Heteroscedasticity can also be corrected with FGLS, or by using HACSE. Heteroscedasticity does not lead to biased estimator either, so it's not very important.

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    $\begingroup$ I suspect that I agree with you, but mentioning "wrong functional form" some way down the list is puzzling. The most important condition is that there is a linear relationship. Whether you call it an axiom or an assumption divides the people. Mathematically-minded statistical people take it as given, so that they can deduce how estimators work, or don't. But practically-minded statistical people start with a problem and data, and the functional form is what to worry about first. Everything else is secondary. $\endgroup$ – Nick Cox Apr 7 '16 at 9:49
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    $\begingroup$ Apologies, I meant linearity in parameters being an axiom. Wrong functional form of the variables violates the Gauss Markov assumptions. The first of these is the Gauss Markov assumption so I was speculating the question was regarding that (linear relationship is not a condition after all). Edited now. $\endgroup$ – Dole Apr 7 '16 at 10:16
  • $\begingroup$ Sure, I take linearity in parameters as implied. Your view is the view of writers of econometrics textbooks. The world looks differently to empirical people. Also, mainstream statistics treatments of regression are typically more relaxed and less interested in the consequences of formal deductions. $\endgroup$ – Nick Cox Apr 7 '16 at 10:22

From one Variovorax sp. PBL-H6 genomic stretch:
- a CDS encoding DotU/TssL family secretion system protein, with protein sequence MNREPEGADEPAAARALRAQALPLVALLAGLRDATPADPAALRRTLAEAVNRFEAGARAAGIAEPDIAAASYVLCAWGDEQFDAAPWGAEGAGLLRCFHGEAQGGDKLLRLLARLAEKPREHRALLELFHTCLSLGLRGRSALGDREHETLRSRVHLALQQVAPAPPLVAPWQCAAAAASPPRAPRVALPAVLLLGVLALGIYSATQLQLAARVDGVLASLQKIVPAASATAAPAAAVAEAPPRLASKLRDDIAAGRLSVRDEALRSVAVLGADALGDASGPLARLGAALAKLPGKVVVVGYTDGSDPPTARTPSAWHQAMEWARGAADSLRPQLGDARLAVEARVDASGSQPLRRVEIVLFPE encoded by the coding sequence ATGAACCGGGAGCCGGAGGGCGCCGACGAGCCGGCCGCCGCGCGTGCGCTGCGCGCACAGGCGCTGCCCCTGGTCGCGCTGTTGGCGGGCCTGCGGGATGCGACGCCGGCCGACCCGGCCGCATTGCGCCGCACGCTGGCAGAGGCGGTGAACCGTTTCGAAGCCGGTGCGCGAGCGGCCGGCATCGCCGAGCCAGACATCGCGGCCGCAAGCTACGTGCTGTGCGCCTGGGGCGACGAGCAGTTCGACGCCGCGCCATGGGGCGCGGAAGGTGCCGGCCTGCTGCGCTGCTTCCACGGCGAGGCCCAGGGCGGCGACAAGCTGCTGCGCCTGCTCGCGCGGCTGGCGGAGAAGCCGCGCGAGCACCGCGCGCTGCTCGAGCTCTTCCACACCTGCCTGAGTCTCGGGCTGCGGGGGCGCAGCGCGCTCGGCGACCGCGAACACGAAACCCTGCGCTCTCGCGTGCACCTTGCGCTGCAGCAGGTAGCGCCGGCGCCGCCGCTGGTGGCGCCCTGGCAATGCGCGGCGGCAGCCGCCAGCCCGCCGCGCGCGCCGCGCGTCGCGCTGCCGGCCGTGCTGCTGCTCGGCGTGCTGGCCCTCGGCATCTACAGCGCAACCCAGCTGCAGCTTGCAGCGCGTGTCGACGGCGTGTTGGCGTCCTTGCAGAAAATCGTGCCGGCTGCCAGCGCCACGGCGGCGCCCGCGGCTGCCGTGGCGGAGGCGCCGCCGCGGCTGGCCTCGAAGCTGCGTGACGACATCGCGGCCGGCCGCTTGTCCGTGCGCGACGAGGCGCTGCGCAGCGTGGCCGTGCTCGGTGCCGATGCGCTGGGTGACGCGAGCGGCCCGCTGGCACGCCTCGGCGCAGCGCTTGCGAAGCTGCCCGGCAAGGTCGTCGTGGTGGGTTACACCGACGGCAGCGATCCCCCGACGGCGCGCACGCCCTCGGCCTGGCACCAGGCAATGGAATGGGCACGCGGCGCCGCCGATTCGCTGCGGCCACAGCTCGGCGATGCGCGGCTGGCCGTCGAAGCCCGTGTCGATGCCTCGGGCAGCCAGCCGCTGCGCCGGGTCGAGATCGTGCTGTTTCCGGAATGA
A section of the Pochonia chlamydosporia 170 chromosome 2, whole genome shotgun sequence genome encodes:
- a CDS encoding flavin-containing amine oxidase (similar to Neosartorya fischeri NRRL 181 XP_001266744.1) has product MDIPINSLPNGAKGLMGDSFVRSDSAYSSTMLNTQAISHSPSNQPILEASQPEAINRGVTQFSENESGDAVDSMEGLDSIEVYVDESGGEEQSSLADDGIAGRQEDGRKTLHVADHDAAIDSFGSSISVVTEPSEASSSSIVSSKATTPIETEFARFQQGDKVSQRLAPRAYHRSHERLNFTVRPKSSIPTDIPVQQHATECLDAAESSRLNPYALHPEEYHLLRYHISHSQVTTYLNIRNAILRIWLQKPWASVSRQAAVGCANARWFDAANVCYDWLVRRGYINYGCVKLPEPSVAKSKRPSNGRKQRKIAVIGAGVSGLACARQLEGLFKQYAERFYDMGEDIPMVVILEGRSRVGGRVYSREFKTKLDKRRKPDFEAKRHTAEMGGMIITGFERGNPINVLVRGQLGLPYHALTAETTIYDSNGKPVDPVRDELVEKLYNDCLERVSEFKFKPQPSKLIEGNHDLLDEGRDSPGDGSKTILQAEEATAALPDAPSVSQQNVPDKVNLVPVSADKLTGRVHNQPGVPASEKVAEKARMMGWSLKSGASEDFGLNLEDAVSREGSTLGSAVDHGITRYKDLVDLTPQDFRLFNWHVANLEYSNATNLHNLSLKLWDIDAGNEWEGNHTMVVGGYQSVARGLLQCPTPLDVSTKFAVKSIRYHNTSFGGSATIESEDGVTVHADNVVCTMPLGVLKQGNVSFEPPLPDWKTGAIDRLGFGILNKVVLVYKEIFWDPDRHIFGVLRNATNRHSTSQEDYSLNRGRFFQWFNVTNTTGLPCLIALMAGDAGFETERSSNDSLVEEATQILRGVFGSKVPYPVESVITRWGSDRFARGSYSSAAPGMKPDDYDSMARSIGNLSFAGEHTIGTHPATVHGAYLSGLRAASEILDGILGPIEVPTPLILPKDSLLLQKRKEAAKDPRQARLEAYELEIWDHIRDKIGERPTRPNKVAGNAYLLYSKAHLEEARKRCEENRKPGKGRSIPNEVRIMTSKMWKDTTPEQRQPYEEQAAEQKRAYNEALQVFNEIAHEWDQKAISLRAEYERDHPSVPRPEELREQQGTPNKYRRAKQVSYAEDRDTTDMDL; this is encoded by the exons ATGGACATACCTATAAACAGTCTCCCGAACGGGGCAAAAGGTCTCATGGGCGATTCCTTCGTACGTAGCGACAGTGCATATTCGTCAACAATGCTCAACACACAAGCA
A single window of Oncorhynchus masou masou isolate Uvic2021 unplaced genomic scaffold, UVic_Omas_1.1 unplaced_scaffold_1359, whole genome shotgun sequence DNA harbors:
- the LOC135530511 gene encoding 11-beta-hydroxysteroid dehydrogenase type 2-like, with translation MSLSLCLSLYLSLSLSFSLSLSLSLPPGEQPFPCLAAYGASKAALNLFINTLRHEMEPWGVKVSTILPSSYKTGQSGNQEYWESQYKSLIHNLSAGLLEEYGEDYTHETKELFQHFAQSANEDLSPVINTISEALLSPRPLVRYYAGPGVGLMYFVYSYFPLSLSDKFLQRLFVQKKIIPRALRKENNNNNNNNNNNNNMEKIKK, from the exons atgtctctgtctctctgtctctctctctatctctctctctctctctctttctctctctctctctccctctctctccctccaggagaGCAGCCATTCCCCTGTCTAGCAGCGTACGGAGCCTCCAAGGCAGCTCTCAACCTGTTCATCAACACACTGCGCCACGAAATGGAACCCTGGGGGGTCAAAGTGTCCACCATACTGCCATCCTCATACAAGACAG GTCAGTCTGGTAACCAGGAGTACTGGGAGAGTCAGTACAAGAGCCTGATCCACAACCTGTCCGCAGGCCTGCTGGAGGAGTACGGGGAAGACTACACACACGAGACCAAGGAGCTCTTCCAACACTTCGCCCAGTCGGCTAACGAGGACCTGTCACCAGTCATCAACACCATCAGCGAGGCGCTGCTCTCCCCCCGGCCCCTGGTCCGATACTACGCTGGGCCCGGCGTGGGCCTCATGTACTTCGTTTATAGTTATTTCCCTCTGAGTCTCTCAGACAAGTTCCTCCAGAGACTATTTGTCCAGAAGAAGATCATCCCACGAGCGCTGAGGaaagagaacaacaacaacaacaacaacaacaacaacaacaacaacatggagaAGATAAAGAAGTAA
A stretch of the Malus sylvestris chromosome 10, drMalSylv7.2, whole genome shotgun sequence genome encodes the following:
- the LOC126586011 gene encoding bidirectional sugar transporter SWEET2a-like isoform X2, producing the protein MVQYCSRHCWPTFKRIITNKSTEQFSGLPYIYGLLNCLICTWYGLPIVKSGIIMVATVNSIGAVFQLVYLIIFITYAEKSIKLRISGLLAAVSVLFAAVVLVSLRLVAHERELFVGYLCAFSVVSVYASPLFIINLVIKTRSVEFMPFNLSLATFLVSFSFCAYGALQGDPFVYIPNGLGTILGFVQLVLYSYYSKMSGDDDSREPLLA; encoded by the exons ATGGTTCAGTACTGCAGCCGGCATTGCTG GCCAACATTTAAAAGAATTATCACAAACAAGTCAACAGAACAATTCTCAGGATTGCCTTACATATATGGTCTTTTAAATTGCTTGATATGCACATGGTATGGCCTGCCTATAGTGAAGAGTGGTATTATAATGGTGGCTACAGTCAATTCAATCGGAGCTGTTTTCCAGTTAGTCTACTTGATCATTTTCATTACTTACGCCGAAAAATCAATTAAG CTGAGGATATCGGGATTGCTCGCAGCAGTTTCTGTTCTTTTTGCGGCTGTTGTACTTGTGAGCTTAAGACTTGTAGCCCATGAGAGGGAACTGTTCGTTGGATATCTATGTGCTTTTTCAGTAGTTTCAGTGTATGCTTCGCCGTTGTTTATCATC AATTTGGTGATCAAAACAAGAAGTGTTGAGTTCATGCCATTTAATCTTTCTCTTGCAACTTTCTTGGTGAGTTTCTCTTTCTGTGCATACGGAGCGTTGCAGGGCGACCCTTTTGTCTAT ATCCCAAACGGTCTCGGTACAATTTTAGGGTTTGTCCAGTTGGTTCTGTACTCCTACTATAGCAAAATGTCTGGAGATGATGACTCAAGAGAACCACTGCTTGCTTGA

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    $\begingroup$ We are starting in different places. You are assuming that the world is $y = X\beta$ and then worrying about the details of fitting the model. The practical person starts with $y, X$ and is considering what can go wrong if linear regression is applied, to which the first comment should be be careful about assuming $X\beta$. In fact, the practical person probably starts with $y$ and a bundle of other stuff to choose from that might end up in $X$. I have no disagreement about technical results, which are all of a form "if this, then that". I am just underlining that the context is wider. $\endgroup$ – Nick Cox Apr 7 '16 at 10:32
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    $\begingroup$ Clearly there are many issues around transformations, interactions, etc. in many practical contexts. But, apart from being a little amusing, the fact that I could identify your econ* background from just your wording is a reminder that there are different emphases here within statistical science. In my own field, getting a functional form that matches the underlying behaviour trumps all other considerations and all the machinery of inference is just decorative. But identifying the correct functional form is far from trivial. $\endgroup$ – Nick Cox Apr 7 '16 at 10:35